Cholera is a life-threatening diarrheal disease that can spread rapidly and in explosive epidemics from one region to another, affecting large numbers of people. V. cholerae, a gram-negative motile bacterium, is the causative agent of this intestinal disease. To date, more than 200 serogroups of V. cholerae have been recorded, of which only two (O1 and O139) have been associated with major epidemics. Cholera spreads in pandemics; however, the mechanism that enables V. cholerae to cross water bodies, including oceans, is still puzzling. V. cholerae proliferates while attached to or associated with eukaryotic organisms in the aquatic environment, particularly copepods (Crustacea). Chironomids (Diptera) were also found to serve as intermediate ‘host’ reservoirs for V. cholerae. Recently, it was found that both copepods and chironomids are dispersed by migratory waterbirds, which either consume them (endozoochory) or carry them externally (epizoochory). Evidence on epidemic V. cholerae strains that were isolated from waterbirds was published about twenty years ago but failed to attract the attention of the scientific community. Hence we conclude that waterfowl might be responsible for the dissemination of V. cholerae between continents, and thus for the pandemicity of cholera. Better understanding of the species of waterfowl that carry V. cholerae and their migration patterns might therefore be useful in predicting future outbreaks of cholera.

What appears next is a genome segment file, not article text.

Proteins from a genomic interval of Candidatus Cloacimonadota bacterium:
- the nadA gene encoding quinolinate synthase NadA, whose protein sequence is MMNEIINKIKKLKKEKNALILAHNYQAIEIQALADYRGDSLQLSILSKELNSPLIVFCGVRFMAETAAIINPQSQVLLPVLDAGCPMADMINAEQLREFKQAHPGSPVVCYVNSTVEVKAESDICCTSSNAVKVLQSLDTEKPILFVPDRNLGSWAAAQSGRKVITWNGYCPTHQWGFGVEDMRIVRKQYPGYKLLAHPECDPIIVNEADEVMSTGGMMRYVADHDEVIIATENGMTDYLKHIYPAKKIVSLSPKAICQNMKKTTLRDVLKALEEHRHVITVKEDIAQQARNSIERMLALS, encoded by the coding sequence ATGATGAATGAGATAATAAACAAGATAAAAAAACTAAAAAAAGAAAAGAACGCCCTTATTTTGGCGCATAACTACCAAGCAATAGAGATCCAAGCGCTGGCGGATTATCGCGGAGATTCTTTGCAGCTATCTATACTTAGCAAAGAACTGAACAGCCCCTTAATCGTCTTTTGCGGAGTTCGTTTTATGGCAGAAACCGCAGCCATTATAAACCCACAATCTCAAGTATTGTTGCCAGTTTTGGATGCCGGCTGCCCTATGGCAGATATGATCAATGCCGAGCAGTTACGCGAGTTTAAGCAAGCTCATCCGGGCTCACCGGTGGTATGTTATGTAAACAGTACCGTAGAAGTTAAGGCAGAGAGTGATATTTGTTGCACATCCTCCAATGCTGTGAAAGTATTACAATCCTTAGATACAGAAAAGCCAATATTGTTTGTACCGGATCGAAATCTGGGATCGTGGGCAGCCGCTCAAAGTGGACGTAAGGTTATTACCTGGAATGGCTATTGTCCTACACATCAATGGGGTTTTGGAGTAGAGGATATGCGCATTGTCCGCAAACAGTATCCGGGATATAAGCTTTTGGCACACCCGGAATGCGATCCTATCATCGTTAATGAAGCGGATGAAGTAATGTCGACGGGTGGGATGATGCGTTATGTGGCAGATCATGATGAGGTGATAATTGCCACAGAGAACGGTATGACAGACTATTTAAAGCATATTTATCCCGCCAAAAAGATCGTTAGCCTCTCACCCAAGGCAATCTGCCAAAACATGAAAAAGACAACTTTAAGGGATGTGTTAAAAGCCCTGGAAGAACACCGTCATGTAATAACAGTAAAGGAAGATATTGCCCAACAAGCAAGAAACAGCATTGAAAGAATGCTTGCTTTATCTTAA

|Title of host publication||Cholera|
|Subtitle of host publication||Symptoms, Diagnosis and Treatment|
|Publisher||Nova Science Publishers, Inc.|
|Number of pages||12|
|State||Published - 1 Jan 2011|
Bibliographical notePublisher Copyright:
© 2011 by Nova Science Publishers, Inc. All rights reserved.
ASJC Scopus subject areas
- Medicine (all)